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CPI to fall 0.1% in September

We project that the consumer price index (CPI) will fall by 0.1% month-on-month in September. If this forecast materialises, inflation will hold steady at 2.2%, remaining below the Central Bank’s (CBI) 2.5% inflation target.
 
In our opinion, the medium-term inflation outlook has improved since the last forecast, in part due to the appreciation of the króna. We expect inflation to rise above the CBI’s 2.5% inflation target before the year-end, however, owing mainly to base effects. The outlook is for rising inflation thereafter. The forecast indicates that inflation will be well below 4.0%, the upper deviation threshold of the inflation target, in 2016 but will move close to it in 2017. Statistics Iceland (SI) will publish the CPI for the month at 9:00 hrs. on 25 September. 

End-of-sale effects and house prices push the CPI upwards …

As usual, end-of-sale effects will put considerable upward pressure on the CPI in September. Clothing and footwear prices rose somewhat less than average in August, however, prompting us to expect the increase in September to be somewhat larger than last year’s. We project that end-of-sale effects will raise the CPI by 0.24%, with clothing and footwear accounting for 0.19%. The impact of these items is greater than it was last year, although below the average from before that time, as the weight of the clothing-footwear component in the CPI has diminished.
 
Furthermore, we estimate that the housing component will raise the index by 0.16% in September. This is due in particular to a MoM increase of 0.8% (CPI effect 0.13%) in imputed rent, which mainly reflects the market price of housing. We estimate that the annual increases in fees for athletic and recreational activities and entertainment will push the CPI up by 0.08%.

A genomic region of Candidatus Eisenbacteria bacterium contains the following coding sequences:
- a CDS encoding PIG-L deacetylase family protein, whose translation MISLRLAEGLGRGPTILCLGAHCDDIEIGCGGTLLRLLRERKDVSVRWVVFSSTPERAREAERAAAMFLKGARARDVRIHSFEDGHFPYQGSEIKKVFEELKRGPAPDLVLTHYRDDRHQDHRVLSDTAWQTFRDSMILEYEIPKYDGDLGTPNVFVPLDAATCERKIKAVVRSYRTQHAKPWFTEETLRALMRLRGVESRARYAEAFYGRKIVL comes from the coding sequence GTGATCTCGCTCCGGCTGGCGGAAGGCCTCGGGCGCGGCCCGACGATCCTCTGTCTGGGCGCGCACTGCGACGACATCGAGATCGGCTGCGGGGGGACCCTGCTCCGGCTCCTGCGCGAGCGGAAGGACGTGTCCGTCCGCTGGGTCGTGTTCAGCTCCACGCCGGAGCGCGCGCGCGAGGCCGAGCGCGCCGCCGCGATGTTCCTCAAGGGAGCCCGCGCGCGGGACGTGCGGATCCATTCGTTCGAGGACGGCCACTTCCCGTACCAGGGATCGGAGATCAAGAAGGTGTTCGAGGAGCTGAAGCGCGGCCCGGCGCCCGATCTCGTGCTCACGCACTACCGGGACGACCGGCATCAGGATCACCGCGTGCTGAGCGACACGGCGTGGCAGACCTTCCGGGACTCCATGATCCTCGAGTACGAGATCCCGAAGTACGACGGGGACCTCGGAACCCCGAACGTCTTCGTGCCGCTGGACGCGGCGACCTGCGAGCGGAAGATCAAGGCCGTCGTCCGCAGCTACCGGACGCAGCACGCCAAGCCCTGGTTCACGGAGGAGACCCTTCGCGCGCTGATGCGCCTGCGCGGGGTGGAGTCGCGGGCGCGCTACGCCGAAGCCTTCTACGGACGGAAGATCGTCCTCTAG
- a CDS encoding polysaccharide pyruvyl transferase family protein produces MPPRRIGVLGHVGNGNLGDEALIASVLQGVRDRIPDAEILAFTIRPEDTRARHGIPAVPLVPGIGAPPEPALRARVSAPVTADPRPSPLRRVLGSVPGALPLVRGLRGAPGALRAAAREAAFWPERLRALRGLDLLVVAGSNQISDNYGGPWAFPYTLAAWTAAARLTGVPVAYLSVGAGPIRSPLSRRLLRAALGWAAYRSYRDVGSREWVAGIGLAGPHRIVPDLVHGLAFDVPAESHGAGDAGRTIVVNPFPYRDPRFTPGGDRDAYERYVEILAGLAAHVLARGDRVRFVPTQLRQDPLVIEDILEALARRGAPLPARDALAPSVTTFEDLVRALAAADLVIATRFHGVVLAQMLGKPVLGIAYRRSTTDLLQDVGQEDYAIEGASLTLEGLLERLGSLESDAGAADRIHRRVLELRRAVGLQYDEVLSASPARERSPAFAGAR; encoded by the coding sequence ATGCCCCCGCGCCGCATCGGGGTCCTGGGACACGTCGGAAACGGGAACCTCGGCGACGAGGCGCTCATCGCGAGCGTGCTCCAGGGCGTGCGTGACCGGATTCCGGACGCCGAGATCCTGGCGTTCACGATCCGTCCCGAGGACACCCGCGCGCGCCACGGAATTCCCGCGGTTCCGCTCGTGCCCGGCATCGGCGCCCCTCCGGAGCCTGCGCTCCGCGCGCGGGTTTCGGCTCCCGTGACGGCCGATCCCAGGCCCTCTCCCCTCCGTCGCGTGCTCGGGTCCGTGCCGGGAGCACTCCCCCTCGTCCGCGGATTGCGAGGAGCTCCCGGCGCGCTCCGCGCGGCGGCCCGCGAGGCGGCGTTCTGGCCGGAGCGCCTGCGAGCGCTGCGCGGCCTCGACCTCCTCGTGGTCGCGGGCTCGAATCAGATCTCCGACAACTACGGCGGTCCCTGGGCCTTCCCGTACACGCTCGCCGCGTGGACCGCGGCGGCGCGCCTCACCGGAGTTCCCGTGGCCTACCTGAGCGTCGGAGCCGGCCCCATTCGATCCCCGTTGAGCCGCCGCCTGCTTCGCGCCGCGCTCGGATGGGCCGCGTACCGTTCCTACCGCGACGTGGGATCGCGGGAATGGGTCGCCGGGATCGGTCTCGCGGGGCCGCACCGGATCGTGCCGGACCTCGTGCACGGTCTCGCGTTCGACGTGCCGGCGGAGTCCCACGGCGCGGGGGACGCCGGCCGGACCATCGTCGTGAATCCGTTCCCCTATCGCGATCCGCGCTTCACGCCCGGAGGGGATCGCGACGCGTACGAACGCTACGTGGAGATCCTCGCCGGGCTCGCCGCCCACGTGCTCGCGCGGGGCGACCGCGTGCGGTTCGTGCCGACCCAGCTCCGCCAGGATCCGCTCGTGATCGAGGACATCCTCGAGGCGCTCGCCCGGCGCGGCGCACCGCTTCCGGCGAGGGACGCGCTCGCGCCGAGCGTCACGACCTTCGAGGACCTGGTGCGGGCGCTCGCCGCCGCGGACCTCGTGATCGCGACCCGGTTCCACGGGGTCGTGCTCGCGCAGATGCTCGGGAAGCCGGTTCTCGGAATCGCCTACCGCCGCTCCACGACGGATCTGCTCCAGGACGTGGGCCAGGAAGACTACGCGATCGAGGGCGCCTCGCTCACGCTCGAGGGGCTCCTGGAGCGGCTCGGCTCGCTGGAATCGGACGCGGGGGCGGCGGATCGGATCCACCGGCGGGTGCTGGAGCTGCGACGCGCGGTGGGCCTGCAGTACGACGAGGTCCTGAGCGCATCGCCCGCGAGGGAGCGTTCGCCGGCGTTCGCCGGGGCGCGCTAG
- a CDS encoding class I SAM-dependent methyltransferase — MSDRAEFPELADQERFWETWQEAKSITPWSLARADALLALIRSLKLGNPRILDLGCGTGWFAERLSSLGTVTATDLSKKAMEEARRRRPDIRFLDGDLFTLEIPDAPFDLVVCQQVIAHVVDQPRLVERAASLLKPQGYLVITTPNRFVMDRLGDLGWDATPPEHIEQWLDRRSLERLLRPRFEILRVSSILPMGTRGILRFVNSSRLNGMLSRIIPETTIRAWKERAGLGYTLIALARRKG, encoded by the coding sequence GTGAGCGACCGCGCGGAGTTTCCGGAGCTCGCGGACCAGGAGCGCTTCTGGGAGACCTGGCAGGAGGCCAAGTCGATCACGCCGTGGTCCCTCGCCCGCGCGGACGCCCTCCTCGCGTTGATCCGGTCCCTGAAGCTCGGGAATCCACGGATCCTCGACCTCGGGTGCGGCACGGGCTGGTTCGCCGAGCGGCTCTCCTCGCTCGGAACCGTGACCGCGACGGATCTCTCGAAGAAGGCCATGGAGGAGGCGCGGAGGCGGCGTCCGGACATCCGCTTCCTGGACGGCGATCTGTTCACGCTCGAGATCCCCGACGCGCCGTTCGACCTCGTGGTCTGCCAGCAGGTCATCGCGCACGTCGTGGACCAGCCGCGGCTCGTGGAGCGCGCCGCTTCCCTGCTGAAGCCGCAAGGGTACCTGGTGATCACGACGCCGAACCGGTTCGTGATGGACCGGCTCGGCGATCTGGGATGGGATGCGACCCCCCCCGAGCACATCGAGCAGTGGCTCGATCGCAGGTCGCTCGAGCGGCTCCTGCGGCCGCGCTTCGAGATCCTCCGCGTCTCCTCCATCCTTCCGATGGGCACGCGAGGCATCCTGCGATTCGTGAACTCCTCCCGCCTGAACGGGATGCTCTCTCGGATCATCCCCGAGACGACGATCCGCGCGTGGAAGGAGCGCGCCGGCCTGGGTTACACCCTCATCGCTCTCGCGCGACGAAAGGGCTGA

Petrol prices and airfares pull downwards

On the other hand, the travel and transport component of the CPI will decline markedly in September (-0.50% CPI effect) for the second consecutive month. Reduced airfares are the predominant factor here (-0.35% CPI effect), with our survey indicating a significant MoM decline in international airfares. Furthermore, oil companies have cut petrol prices considerably since the August CPI measurement. The total drop in petrol prices amounts to 5.3% during the period (-0.19% CPI effect).
 
Among other items lowering the CPI is the 2.8% price cut introduced by IKEA in August, which will affect furniture and housewares both directly and indirectly in September, as IKEA has a large market share and affects pricing in the less expensive part of this market. We expect a 1.8% decline in furniture and housewares prices (-0.03% CPI effect) in September. 

Inflation above target by year-end

We expect inflation to rise as the days grow shorter and the year comes to a close, largely because the period of price stagnation in H2/2015 will drop out of twelve-month CPI measurements. That stagnation was due for the most part to favourable developments in petrol prices, changes in taxes and levies on consumer goods, and relatively modest domestic cost pressures in the wake of moderate wage settlements early in 2014.
 
For October and November, we expect a 0.1% rise in the index each month, followed by an increase of 0.2% in December. According to this forecast, inflation will rise above the target in November, measuring 2.8%, and settle back to 2.7% by the year-end. Our forecast assumes that the planned cancellation of import duties on clothing and footwear at the end of the year will affect prices in coming months, prompting retailers to cut prices as early as October. Developments could mirror those in the retail electronics subsector last year, when retailers anticipated the year-end excise tax reduction by lowering prices in advance.
 
Domestic inflationary pressures are considerable at present. A major cause of this is the hefty pay increases landed by a large segment of the labour market in the recent wage negotiations, although the rise in real house prices, weak productivity growth, and the growing tension in many parts of the economy make an impact as well. These factors will tend to push inflation upwards. Pushing in the other direction, however, is the marked appreciation of the króna in the recent term, coupled with limited imported inflationary pressures. We expect inflation to pick up in 2016, rising to 3.4% by the end of that year and to 3.9% in 2017. According to this forecast, inflation will be just below the upper deviation limit of the CBI’s inflation target in the latter half of the forecast horizon.

Inflation forecast for September 

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